Looking back at the first days following Langemark, the reaction of the French military authorities to the German initiative was tremendously quick.Footnote 1 As soon as April 23, a military pharmacist, Major Charles Didier, who was near Langemark the day of the German chemical initiative, informed the French General Headquarters (GHQ) that the toxin used by the Germans was chlorine.Footnote 2 The same day, Ferdinand Foch, commander of the Northern Army Group, organized a meeting at his headquarters with a renowned French chemist in Cassel, André Kling. The very same day Kling, who was Director of the Paris City Laboratory, started to investigate the issue by visiting hospitals, meeting with victims of chemical weapons, and ordering many post-mortem examinations. As Didier’s conclusions about chlorine were rapidly confirmed, Kling immediately began working to develop protective devices for frontline soldiers. On April 24, the first crude orders were issued to field commanders. Foch also asked the Ministry of Industry to provide some input about possible protective devices that could be used by the army, while Paul Louis Weiss, head of the Mines Directorate of the Ministry for Public Works (Travaux Publics), proposed to use the know-how of the mining industry regarding respiratory devices to help the GHQ provide means of defense to the armed forces.Footnote 3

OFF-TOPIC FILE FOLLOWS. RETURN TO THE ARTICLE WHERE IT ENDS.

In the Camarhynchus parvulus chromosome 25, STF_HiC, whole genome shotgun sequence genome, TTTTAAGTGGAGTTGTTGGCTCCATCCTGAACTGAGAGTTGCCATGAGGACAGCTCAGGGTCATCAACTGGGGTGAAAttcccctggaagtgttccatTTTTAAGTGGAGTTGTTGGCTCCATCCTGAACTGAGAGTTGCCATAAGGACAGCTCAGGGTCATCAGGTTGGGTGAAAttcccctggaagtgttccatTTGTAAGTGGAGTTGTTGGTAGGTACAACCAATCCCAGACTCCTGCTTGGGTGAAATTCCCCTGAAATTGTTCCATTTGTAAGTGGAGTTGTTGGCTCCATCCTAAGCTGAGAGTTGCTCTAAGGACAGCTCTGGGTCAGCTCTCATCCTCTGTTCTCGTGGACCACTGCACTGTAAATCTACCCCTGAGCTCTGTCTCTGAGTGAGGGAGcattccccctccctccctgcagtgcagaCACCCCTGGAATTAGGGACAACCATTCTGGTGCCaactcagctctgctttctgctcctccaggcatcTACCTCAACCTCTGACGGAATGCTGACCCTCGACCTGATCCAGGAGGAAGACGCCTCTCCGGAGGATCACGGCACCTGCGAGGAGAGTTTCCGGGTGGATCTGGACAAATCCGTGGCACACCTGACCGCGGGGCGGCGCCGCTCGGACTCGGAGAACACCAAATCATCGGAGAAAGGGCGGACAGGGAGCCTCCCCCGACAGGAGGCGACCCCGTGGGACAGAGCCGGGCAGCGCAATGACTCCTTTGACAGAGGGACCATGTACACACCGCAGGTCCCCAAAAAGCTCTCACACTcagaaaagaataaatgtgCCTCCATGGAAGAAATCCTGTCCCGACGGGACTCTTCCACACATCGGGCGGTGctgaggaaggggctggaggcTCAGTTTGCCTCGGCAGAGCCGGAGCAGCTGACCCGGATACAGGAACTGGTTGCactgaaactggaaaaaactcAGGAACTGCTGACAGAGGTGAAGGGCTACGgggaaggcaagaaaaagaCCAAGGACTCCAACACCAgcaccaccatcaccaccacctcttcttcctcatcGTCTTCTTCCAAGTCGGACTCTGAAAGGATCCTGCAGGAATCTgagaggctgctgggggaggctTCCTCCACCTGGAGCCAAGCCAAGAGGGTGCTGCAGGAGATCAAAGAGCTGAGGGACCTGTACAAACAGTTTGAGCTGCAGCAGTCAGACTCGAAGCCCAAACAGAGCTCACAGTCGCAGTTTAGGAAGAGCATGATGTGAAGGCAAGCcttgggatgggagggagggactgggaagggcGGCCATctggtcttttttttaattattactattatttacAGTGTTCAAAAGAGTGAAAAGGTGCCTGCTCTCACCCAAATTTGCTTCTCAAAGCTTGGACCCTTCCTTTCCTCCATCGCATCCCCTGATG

On April 25 the French Ministry of War decided to begin the production of a crude respiratory protection that was mainly composed of a tissue containing a sort of bag filled with cotton. The device was to be soaked with thiosulfide just before the poisonous cloud reached the first lines, and secured over the mouth in order to neutralize the chlorine before it reached the soldier’s lungs. Two days later, the first shipments were leaving for Flanders. By mid-May, more than 500,000 of these protective masks had been distributed to the field.